be found on your system.  The remaining two are the VOL and DIR buttons.

  Device Buttons
      Originally configured as DF0 DF1 RAM RAD DH0 DH1 DH2 DH3.  Clicking on
      one of these will activate the list above the button and load the
      directory of the selected device in that list.

      You can also specify an alternate path to be loaded when you click on a
      device button.  That way you can give the device buttons more
      meaningful names such as WKB for Workbench instead of the generic DH0.
      See the "Button= keyword" in the ConfigDocs for more details.

  VOLume Button
      Will load the names of all mounted volumes on your system in the list
      above the button.  This not only includes physical volumes (diskettes
      in the drive or hard disk partitions), but logical volumes (created
      with the AmigaDOS Assign command) as well.

  DIR Button
      Will reload the same directory listed in the Path Field above the
      button.  This is equivalent to clicking the cursor in one of the Path
      Fields and pressing RETURN.  Since SID does not reload the directory
      after each command, it only knows about directory changes that it has
      made.  If you suspect another program has changed the directory listed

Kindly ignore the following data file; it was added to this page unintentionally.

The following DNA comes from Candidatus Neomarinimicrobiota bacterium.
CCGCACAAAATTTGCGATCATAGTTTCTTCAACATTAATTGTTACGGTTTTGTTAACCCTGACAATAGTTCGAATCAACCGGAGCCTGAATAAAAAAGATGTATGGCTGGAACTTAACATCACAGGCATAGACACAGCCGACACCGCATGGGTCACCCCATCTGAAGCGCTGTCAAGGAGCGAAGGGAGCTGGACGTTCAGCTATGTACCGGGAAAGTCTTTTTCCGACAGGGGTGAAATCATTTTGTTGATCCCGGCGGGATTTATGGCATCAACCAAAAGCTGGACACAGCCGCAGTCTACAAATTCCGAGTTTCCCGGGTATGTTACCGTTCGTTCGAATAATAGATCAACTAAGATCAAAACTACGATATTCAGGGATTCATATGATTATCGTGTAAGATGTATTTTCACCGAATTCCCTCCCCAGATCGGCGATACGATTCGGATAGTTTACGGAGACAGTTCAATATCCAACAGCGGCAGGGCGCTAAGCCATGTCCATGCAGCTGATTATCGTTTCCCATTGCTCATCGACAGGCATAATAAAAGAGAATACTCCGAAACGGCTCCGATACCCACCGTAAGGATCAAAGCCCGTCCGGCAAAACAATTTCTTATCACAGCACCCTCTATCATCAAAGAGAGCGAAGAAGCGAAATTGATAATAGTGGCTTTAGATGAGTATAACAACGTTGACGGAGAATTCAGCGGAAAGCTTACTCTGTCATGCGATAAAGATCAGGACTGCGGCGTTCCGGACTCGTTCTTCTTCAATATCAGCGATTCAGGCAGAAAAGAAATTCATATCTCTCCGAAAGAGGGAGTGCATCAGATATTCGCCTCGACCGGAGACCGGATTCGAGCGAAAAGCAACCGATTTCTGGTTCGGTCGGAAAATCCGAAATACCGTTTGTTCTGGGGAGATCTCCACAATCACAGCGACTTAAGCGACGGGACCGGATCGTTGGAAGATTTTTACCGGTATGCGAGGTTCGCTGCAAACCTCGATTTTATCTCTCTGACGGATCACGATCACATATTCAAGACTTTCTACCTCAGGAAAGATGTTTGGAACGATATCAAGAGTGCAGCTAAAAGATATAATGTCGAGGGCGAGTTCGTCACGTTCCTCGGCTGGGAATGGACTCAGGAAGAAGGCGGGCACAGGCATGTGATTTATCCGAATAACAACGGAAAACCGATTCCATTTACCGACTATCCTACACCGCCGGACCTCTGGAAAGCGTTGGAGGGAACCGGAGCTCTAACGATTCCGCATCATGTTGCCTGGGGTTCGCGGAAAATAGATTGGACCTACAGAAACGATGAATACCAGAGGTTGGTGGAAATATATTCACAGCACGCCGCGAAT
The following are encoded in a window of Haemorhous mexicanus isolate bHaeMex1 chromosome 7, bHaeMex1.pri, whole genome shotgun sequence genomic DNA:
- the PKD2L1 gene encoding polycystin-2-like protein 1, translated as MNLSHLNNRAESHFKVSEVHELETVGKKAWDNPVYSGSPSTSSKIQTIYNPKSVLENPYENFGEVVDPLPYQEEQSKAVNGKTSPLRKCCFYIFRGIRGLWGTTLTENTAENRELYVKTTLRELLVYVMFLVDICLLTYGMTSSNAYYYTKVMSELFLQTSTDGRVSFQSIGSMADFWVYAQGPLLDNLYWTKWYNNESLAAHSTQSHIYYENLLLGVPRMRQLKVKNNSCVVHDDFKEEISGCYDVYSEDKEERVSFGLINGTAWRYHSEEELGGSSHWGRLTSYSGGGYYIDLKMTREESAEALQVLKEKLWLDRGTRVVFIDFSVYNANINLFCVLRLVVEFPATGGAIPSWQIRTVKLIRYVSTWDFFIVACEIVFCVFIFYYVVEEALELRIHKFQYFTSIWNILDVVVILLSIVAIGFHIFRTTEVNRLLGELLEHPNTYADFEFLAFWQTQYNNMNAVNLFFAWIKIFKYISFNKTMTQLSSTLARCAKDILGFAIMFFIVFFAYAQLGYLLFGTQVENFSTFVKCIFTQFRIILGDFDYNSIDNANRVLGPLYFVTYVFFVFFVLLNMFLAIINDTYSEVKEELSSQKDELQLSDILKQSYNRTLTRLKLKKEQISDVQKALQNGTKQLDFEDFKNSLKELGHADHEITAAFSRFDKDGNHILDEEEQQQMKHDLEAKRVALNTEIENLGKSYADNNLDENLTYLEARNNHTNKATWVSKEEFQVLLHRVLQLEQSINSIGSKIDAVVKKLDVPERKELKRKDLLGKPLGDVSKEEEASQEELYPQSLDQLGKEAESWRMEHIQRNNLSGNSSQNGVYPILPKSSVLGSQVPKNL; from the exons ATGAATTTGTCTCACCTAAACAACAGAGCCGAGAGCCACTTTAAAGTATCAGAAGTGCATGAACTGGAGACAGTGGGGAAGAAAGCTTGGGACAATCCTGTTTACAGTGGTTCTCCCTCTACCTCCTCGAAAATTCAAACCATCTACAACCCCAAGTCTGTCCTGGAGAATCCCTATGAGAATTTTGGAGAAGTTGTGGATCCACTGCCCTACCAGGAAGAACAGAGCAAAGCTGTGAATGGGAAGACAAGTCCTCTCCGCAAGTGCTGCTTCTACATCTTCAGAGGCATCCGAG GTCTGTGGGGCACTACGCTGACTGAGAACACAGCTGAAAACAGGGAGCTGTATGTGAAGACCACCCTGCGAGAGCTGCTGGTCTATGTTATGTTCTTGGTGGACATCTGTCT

(by adding or deleting files), click on this button to reload it.

      If the Path Field is empty, clicking on the DIR button will load the
      current directory.

STOP! Requester

  The white STOP! Requester appears in the middle of the SID window during
  the execution of each command.  The window's sizing button works when the
  STOP! requester is in the window.

  STOP! Button
      Click on this to terminate the current command.  All highlighted files
      which have not been affected yet by the command will remain

  PAUSE Button
      Click on this to pause the current command.  The button then becomes
      the RESUME Button which you click on to resume the command.

  One convenient feature about the STOP! Requester is you can select a large
  directory, click on STOP! as it begins to load, then copy or move files to
  it, load its parent, or get DISK information about it.  You can perform
  these operations without having to wait for the entire directory to load.

  You can also partially load a directory by clicking the STOP! button.  This
  is handy when loading diskette directories--you can stop the load as soon
  as you see the desired file.

Window Sizes

  There are three standard window sizes:

      Half Size - 640 pixels wide by 104 pixels high ( 3 files visible)
      Full Size - 640 pixels wide by 200 pixels high (15 files visible)
      Lace Size - 640 pixels wide by 384 pixels high (38 files visible)

      You can select these sizes with the "Window" item in the "Environment"
      menu.  A check mark will appear next to the current size.

  Specify Size
      You specify the size of the window based on the number of files that
      are visible in each list at one time (also referred to as the number of
      rows).  A requester will appear asking you to enter the number of rows
      desired.  It will list the minimum, current, and maximum number of rows

      SID will allow you to open a window as large as possible.  Using
      VScreen, a public domain utility by Davide P. Cervone, you can open a